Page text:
One particularly attractive part of the careers page is the series of videos, recorded by HubSpot employees, that answer questions new candidates might have about their roles.

Employer Branding Strategy

3. Shopify

Ecommerce brand Shopify has one of the most interesting career pages out there. It’s brimming with information about what team members can expect from a job with Shopify. Plus, the messages all feature authentic, genuine language – no HR jargon.

Shopify tells would-be employees what they’re looking for, and what they can expect to get in return. Plus, the company makes it easy for potential team members to find the right role for them. There’s a comprehensive “roles” section on the page where you can filter through opportunities. 

Team members can search for roles in specific locations, or sort through options based on their current skillset. 

Mastering the employer branding process

Your employer branding strategy is more important than you might think. To thrive in today’s competitive world, companies can’t just rely on building relationships with consumers.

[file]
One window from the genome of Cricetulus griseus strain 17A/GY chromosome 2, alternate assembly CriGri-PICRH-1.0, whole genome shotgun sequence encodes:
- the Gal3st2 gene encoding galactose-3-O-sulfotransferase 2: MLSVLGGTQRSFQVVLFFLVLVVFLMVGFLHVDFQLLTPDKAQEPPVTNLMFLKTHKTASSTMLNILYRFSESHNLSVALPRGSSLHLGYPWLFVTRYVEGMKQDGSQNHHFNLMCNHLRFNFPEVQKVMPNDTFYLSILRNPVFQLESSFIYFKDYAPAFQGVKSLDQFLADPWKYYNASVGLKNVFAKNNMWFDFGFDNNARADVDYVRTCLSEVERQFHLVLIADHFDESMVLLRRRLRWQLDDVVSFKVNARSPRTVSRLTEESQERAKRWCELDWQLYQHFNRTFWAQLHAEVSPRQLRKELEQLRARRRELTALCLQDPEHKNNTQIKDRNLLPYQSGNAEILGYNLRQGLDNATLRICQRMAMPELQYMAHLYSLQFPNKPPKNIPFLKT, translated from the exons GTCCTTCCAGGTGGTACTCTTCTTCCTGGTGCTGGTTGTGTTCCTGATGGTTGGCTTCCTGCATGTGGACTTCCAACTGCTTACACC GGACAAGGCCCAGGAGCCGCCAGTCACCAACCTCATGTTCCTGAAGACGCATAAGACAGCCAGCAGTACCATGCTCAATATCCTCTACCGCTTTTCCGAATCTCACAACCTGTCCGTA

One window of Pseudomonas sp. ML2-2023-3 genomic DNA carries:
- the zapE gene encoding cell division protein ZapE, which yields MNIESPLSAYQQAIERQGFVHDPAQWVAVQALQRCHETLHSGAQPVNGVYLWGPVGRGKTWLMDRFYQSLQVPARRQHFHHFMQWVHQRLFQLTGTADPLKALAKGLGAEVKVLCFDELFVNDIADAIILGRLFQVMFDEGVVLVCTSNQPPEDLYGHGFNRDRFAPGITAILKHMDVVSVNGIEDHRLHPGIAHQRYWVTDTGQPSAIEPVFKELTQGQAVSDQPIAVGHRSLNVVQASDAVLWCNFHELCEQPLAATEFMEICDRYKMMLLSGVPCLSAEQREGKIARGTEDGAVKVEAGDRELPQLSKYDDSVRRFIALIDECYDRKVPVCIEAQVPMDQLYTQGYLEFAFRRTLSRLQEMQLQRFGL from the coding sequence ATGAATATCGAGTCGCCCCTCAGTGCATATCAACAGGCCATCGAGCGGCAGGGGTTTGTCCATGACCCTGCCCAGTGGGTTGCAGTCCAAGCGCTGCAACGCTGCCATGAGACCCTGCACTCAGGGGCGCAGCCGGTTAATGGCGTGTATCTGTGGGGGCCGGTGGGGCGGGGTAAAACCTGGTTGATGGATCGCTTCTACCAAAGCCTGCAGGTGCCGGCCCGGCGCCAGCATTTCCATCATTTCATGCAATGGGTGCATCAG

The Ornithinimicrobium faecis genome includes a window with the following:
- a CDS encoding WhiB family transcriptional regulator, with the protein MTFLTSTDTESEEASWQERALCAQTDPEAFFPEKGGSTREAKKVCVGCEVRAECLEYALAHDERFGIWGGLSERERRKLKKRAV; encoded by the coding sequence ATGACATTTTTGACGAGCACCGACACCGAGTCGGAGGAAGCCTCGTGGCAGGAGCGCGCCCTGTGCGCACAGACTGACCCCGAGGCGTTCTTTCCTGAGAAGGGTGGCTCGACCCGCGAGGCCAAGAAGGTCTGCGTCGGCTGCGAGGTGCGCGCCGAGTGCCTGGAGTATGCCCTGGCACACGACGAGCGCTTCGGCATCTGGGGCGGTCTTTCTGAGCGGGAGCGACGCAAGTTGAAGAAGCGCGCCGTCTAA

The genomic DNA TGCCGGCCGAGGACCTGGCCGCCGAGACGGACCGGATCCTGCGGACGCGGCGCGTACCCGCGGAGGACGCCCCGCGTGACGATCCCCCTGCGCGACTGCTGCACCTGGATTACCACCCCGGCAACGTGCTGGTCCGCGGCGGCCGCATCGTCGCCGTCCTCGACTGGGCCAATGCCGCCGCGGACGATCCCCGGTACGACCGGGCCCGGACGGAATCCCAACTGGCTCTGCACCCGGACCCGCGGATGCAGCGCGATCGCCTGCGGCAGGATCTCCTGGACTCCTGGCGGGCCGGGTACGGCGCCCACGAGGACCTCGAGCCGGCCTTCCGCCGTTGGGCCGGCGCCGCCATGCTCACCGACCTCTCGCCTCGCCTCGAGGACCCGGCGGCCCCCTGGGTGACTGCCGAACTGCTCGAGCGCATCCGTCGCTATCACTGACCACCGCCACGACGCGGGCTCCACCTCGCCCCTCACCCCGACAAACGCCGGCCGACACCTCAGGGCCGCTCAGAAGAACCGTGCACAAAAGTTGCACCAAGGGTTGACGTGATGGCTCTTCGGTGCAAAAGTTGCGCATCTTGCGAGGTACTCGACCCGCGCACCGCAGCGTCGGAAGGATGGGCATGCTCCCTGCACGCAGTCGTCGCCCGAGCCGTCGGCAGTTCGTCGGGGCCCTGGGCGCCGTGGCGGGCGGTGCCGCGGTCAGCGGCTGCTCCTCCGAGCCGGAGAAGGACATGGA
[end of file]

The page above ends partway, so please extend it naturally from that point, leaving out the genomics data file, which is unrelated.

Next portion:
Your team members are the lifeblood of your business, ensuring your company can operate effectively, and continue to grow. However, in a competitive market, attracting and retaining great candidates is often extremely difficult. 

Following the right employer branding process will ensure you can connect with candidates on a deeper level, engage your existing employees, and inspire employee advocacy. 

Don’t underestimate the value of a strong employer brand. 

Fabrik: A branding agency for our times.

Stewart Hodgson
Stewart Hodgson
Our co-founder, Stewart, is responsible for content strategy and managing Fabrik’s publishing team. It’s up to Stewart to bring Fabrik to busy marketers’ attention. As a regular contributor to Brand Fabrik, Stewart creates articles relevant to anyone in branding, marketing and creative communication.